City College of San Francisco’s Civic Center Campus will reopen this fall at an interim site on Market Street, after it was abruptly closed earlier this semester due to earthquake-safety concerns, school officials announced Wednesday.
The 22,668-square-foot site at 1170 Market St. will host all of the classes that were relocated after the school’s 750 Eddy St. facility closed in January.
CCSF signed a six-year with the Art Institute of California to occupy the site. CCSF Special Trustee Guy Lease is expected to approve the lease Monday. It will cost $737,962 in the first year, with annual increases reaching $985,000 in the sixth year, CCSF spokesman Jeff Hamilton said.
Five floors will be leased by CCSF, and it was not immediately clear if the Art Institute will also continue operating out of the building.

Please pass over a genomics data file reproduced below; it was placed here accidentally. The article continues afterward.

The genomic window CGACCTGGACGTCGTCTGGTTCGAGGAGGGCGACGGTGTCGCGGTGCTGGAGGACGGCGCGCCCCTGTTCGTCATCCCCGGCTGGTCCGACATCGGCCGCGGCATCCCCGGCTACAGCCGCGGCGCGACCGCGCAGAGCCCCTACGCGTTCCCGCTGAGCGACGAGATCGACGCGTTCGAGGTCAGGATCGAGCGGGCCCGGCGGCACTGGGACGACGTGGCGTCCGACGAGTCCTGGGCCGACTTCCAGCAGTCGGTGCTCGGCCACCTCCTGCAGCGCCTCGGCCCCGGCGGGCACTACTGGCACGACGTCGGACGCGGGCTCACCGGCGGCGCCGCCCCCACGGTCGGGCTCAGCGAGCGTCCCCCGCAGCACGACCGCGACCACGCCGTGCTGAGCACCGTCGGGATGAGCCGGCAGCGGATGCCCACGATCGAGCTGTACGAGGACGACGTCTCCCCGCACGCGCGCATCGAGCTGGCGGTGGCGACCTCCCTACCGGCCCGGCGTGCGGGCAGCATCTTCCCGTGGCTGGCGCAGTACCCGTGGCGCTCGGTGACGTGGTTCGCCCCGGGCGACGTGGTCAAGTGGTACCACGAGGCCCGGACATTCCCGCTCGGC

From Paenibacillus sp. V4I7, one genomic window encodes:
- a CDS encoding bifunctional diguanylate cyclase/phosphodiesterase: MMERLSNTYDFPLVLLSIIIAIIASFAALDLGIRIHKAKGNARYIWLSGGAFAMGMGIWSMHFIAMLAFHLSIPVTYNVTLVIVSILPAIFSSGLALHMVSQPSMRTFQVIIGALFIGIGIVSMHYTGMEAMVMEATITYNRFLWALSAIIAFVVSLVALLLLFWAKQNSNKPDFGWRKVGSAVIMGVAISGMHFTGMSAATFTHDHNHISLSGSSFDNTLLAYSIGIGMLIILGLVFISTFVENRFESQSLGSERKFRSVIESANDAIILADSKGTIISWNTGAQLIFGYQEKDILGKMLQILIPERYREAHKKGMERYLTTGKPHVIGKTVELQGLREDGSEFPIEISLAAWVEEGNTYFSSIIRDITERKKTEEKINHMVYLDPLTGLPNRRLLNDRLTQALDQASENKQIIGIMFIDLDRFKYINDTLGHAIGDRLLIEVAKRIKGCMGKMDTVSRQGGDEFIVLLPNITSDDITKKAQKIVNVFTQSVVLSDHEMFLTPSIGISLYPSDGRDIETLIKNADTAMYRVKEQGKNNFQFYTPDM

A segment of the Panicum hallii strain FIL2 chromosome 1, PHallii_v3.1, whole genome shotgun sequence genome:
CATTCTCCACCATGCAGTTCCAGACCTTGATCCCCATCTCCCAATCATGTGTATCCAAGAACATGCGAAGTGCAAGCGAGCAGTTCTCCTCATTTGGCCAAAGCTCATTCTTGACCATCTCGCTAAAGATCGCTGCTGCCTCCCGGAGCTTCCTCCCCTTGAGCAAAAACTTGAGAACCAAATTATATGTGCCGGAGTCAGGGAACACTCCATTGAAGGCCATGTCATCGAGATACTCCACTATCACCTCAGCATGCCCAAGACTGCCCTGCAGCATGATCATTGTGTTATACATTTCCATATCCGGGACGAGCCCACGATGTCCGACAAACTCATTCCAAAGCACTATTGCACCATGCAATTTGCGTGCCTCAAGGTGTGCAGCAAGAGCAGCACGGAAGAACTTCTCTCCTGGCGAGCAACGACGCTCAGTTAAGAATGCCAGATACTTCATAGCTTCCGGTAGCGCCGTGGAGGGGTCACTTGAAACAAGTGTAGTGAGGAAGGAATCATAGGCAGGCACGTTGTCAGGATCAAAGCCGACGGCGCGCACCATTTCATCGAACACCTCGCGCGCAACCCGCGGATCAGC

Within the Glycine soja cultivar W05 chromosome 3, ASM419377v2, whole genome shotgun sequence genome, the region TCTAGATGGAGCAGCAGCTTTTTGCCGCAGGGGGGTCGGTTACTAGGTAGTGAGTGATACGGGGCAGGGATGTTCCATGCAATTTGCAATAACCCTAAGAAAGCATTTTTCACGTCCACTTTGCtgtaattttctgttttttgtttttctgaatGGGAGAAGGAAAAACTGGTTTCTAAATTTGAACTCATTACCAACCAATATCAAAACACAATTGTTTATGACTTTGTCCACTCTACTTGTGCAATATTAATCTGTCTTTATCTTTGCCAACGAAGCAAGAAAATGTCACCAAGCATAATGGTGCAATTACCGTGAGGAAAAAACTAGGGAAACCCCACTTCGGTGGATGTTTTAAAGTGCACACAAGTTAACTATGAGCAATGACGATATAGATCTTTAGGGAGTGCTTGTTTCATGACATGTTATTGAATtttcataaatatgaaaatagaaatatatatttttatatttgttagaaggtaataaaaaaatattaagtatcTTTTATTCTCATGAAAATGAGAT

The Civic Center Campus offers traditional studies and English as a Second Language programs. Since its closure, the community has rallied for CCSF to continue offering classes near the Civic Center site. Teachers said it was particularly challenging to notify students of the changes because many of them do not speak English.
After the closure, classes were moved to another CCSF site at 33 Gough St.. However, they were halted shortly thereafter due to seismic-safety concerns at that property. Classes were then spread out among the Chinatown, Mission and Downtown campuses.
The Board of Supervisors in March unanimously passed a resolution urging CCSF to swiftly repair and reopen the Civic Center Campus. A hearing with the board’s Neighborhood Services Committee is scheduled Thursday afternoon to provide an update on the progress.
“We are very excited about our new interim Civic Center facility on Market Street.,” Chancellor Arthur Tyler said in a statement Wednesday. “The building was built as an educational space, is as close to the community as our original site and is nearly the same size.”
Tyler added that CCSF has started planning for a restored permanent Civic Center Campus at its Eddy Street location, originally built in 1911.